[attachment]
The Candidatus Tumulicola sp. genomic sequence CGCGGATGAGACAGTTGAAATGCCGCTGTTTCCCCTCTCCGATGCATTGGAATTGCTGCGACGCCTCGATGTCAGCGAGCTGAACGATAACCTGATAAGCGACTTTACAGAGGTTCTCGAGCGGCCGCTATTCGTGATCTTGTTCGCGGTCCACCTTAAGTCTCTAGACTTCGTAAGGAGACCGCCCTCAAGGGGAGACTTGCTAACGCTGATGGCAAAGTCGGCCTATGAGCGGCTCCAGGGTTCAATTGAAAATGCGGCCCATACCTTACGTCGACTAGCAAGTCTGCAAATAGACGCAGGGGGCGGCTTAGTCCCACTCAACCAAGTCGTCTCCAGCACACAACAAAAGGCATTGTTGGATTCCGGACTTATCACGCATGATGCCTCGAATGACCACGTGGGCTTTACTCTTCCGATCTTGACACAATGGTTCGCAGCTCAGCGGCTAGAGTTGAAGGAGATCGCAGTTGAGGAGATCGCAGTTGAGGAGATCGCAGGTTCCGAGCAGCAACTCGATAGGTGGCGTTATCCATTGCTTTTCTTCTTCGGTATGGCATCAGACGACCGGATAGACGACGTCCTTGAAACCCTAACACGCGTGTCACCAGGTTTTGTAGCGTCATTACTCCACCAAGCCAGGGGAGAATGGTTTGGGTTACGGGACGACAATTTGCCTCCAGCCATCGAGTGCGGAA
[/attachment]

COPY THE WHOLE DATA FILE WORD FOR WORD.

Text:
The Candidatus Tumulicola sp. genomic sequence CGCGGATGAGACAGTTGAAATGCCGCTGTTTCCCCTCTCCGATGCATTGGAATTGCTGCGACGCCTCGATGTCAGCGAGCTGAACGATAACCTGATAAGCGACTTTACAGAGGTTCTCGAGCGGCCGCTATTCGTGATCTTGTTCGCGGTCCACCTTAAGTCTCTAGACTTCGTAAGGAGACCGCCCTCAAGGGGAGACTTGCTAACGCTGATGGCAAAGTCGGCCTATGAGCGGCTCCAGGGTTCAATTGAAAATGCGGCCCATACCTTACGTCGACTAGCAAGTCTGCAAATAGACGCAGGGGGCGGCTTAGTCCCACTCAACCAAGTCGTCTCCAGCACACAACAAAAGGCATTGTTGGATTCCGGACTTATCACGCATGATGCCTCGAATGACCACGTGGGCTTTACTCTTCCGATCTTGACACAATGGTTCGCAGCTCAGCGGCTAGAGTTGAAGGAGATCGCAGTTGAGGAGATCGCAGTTGAGGAGATCGCAGGTTCCGAGCAGCAACTCGATAGGTGGCGTTATCCATTGCTTTTCTTCTTCGGTATGGCATCAGACGACCGGATAGACGACGTCCTTGAAACCCTAACACGCGTGTCACCAGGTTTTGTAGCGTCATTACTCCACCAAGCCAGGGGAGAATGGTTTGGGTTACGGGACGACAATTTGCCTCCAGCCATCGAGTGCGGAA